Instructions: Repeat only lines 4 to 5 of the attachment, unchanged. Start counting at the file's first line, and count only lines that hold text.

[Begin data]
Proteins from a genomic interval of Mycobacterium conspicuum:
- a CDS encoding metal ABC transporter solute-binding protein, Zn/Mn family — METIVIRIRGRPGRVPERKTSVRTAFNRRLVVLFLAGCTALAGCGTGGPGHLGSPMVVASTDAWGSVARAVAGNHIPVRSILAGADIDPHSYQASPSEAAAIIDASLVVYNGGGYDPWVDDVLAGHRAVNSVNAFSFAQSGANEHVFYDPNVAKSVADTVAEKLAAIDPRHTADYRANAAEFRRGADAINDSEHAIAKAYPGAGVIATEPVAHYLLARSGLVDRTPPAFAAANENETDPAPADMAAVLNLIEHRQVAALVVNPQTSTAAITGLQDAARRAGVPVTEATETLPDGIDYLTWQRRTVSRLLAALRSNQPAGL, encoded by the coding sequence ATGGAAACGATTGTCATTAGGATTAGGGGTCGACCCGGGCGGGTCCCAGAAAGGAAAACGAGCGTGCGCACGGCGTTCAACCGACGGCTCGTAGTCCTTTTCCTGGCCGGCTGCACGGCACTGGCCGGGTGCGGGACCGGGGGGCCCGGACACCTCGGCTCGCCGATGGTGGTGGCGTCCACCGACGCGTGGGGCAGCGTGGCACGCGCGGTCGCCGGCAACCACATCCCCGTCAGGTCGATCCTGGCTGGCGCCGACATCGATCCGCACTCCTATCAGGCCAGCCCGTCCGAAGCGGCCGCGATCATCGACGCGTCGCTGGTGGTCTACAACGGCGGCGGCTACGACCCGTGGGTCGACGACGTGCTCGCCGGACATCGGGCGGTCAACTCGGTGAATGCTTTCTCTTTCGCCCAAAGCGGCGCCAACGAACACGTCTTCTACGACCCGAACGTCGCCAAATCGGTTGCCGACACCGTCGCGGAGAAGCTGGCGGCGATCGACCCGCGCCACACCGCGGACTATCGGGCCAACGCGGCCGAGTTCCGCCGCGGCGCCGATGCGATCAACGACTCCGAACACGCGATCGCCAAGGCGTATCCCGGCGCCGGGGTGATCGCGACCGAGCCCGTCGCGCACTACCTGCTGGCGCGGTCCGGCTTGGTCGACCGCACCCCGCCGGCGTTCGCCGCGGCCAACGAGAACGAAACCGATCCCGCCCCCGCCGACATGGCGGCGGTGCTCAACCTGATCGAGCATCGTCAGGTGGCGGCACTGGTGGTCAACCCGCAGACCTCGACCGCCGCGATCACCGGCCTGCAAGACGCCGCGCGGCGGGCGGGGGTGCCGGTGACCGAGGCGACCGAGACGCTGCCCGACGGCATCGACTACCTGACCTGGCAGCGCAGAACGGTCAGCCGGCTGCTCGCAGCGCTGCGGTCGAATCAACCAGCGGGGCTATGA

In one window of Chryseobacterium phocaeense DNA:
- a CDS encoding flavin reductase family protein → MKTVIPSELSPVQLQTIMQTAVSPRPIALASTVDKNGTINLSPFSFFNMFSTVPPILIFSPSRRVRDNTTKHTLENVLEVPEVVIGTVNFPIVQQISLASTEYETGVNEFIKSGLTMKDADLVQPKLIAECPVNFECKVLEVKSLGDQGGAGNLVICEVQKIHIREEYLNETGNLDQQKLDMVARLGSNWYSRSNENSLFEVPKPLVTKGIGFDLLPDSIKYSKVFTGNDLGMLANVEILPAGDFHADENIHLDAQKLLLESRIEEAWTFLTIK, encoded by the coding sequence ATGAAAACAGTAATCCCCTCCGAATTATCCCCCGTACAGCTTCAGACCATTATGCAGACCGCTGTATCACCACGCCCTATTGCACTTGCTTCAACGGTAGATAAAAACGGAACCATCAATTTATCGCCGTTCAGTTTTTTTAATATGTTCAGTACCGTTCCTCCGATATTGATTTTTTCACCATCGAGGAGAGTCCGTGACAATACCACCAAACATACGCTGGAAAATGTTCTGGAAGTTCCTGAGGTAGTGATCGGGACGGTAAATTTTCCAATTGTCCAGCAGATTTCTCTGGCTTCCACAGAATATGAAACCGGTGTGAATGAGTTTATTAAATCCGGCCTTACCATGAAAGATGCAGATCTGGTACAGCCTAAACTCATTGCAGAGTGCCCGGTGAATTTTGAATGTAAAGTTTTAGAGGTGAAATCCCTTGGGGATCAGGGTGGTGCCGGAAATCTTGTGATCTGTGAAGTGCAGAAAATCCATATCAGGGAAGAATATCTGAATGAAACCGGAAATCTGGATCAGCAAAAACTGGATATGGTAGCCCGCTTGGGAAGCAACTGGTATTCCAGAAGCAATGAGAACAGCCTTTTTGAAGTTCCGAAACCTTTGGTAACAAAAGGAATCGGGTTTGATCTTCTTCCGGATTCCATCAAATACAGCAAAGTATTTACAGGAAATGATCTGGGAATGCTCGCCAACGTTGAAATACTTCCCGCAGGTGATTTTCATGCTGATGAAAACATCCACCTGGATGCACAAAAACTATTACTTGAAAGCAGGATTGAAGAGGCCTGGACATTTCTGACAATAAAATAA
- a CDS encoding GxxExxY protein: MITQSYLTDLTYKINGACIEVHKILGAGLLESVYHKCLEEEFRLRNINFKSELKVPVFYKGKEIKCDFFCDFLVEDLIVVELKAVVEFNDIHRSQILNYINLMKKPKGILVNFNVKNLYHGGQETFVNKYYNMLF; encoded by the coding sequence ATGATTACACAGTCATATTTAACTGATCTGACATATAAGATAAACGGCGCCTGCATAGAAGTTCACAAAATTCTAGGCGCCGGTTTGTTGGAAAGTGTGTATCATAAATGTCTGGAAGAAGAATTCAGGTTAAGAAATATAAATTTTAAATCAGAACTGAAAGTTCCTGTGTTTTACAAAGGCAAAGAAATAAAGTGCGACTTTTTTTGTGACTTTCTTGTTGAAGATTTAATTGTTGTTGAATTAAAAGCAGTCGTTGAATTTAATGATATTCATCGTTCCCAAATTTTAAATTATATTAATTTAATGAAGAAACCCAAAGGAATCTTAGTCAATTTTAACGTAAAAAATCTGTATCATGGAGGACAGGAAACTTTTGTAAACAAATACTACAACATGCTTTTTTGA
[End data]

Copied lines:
- a CDS encoding flavin reductase family protein → MKTVIPSELSPVQLQTIMQTAVSPRPIALASTVDKNGTINLSPFSFFNMFSTVPPILIFSPSRRVRDNTTKHTLENVLEVPEVVIGTVNFPIVQQISLASTEYETGVNEFIKSGLTMKDADLVQPKLIAECPVNFECKVLEVKSLGDQGGAGNLVICEVQKIHIREEYLNETGNLDQQKLDMVARLGSNWYSRSNENSLFEVPKPLVTKGIGFDLLPDSIKYSKVFTGNDLGMLANVEILPAGDFHADENIHLDAQKLLLESRIEEAWTFLTIK, encoded by the coding sequence ATGAAAACAGTAATCCCCTCCGAATTATCCCCCGTACAGCTTCAGACCATTATGCAGACCGCTGTATCACCACGCCCTATTGCACTTGCTTCAACGGTAGATAAAAACGGAACCATCAATTTATCGCCGTTCAGTTTTTTTAATATGTTCAGTACCGTTCCTCCGATATTGATTTTTTCACCATCGAGGAGAGTCCGTGACAATACCACCAAACATACGCTGGAAAATGTTCTGGAAGTTCCTGAGGTAGTGATCGGGACGGTAAATTTTCCAATTGTCCAGCAGATTTCTCTGGCTTCCACAGAATATGAAACCGGTGTGAATGAGTTTATTAAATCCGGCCTTACCATGAAAGATGCAGATCTGGTACAGCCTAAACTCATTGCAGAGTGCCCGGTGAATTTTGAATGTAAAGTTTTAGAGGTGAAATCCCTTGGGGATCAGGGTGGTGCCGGAAATCTTGTGATCTGTGAAGTGCAGAAAATCCATATCAGGGAAGAATATCTGAATGAAACCGGAAATCTGGATCAGCAAAAACTGGATATGGTAGCCCGCTTGGGAAGCAACTGGTATTCCAGAAGCAATGAGAACAGCCTTTTTGAAGTTCCGAAACCTTTGGTAACAAAAGGAATCGGGTTTGATCTTCTTCCGGATTCCATCAAATACAGCAAAGTATTTACAGGAAATGATCTGGGAATGCTCGCCAACGTTGAAATACTTCCCGCAGGTGATTTTCATGCTGATGAAAACATCCACCTGGATGCACAAAAACTATTACTTGAAAGCAGGATTGAAGAGGCCTGGACATTTCTGACAATAAAATAA
- a CDS encoding GxxExxY protein: MITQSYLTDLTYKINGACIEVHKILGAGLLESVYHKCLEEEFRLRNINFKSELKVPVFYKGKEIKCDFFCDFLVEDLIVVELKAVVEFNDIHRSQILNYINLMKKPKGILVNFNVKNLYHGGQETFVNKYYNMLF; encoded by the coding sequence ATGATTACACAGTCATATTTAACTGATCTGACATATAAGATAAACGGCGCCTGCATAGAAGTTCACAAAATTCTAGGCGCCGGTTTGTTGGAAAGTGTGTATCATAAATGTCTGGAAGAAGAATTCAGGTTAAGAAATATAAATTTTAAATCAGAACTGAAAGTTCCTGTGTTTTACAAAGGCAAAGAAATAAAGTGCGACTTTTTTTGTGACTTTCTTGTTGAAGATTTAATTGTTGTTGAATTAAAAGCAGTCGTTGAATTTAATGATATTCATCGTTCCCAAATTTTAAATTATATTAATTTAATGAAGAAACCCAAAGGAATCTTAGTCAATTTTAACGTAAAAAATCTGTATCATGGAGGACAGGAAACTTTTGTAAACAAATACTACAACATGCTTTTTTGA